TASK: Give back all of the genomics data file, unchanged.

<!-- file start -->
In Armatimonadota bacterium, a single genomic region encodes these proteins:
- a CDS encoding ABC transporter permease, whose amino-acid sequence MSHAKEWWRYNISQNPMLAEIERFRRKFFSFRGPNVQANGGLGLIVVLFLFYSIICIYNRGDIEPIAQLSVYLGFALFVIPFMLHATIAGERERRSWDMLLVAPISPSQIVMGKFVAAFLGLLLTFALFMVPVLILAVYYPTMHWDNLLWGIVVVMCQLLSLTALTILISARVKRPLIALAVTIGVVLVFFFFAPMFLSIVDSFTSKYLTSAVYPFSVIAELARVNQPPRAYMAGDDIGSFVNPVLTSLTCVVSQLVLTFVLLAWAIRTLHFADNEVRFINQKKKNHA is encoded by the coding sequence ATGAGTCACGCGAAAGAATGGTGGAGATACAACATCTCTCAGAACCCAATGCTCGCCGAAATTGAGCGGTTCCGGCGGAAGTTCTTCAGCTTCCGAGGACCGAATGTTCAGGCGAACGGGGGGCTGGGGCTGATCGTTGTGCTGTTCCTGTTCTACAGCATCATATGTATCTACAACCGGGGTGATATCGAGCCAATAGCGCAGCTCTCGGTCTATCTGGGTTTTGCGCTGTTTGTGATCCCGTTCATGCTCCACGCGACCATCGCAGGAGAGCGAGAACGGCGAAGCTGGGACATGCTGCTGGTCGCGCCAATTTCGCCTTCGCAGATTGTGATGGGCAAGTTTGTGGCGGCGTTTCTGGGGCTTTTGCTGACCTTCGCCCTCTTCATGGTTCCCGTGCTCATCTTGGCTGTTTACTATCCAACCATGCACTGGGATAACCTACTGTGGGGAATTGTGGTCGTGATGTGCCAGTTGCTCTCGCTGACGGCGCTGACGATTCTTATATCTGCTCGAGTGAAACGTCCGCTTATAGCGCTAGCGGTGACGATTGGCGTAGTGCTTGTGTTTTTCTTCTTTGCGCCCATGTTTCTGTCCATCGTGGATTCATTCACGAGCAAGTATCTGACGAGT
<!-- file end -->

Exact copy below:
In Armatimonadota bacterium, a single genomic region encodes these proteins:
- a CDS encoding ABC transporter permease, whose amino-acid sequence MSHAKEWWRYNISQNPMLAEIERFRRKFFSFRGPNVQANGGLGLIVVLFLFYSIICIYNRGDIEPIAQLSVYLGFALFVIPFMLHATIAGERERRSWDMLLVAPISPSQIVMGKFVAAFLGLLLTFALFMVPVLILAVYYPTMHWDNLLWGIVVVMCQLLSLTALTILISARVKRPLIALAVTIGVVLVFFFFAPMFLSIVDSFTSKYLTSAVYPFSVIAELARVNQPPRAYMAGDDIGSFVNPVLTSLTCVVSQLVLTFVLLAWAIRTLHFADNEVRFINQKKKNHA is encoded by the coding sequence ATGAGTCACGCGAAAGAATGGTGGAGATACAACATCTCTCAGAACCCAATGCTCGCCGAAATTGAGCGGTTCCGGCGGAAGTTCTTCAGCTTCCGAGGACCGAATGTTCAGGCGAACGGGGGGCTGGGGCTGATCGTTGTGCTGTTCCTGTTCTACAGCATCATATGTATCTACAACCGGGGTGATATCGAGCCAATAGCGCAGCTCTCGGTCTATCTGGGTTTTGCGCTGTTTGTGATCCCGTTCATGCTCCACGCGACCATCGCAGGAGAGCGAGAACGGCGAAGCTGGGACATGCTGCTGGTCGCGCCAATTTCGCCTTCGCAGATTGTGATGGGCAAGTTTGTGGCGGCGTTTCTGGGGCTTTTGCTGACCTTCGCCCTCTTCATGGTTCCCGTGCTCATCTTGGCTGTTTACTATCCAACCATGCACTGGGATAACCTACTGTGGGGAATTGTGGTCGTGATGTGCCAGTTGCTCTCGCTGACGGCGCTGACGATTCTTATATCTGCTCGAGTGAAACGTCCGCTTATAGCGCTAGCGGTGACGATTGGCGTAGTGCTTGTGTTTTTCTTCTTTGCGCCCATGTTTCTGTCCATCGTGGATTCATTCACGAGCAAGTATCTGACGAGT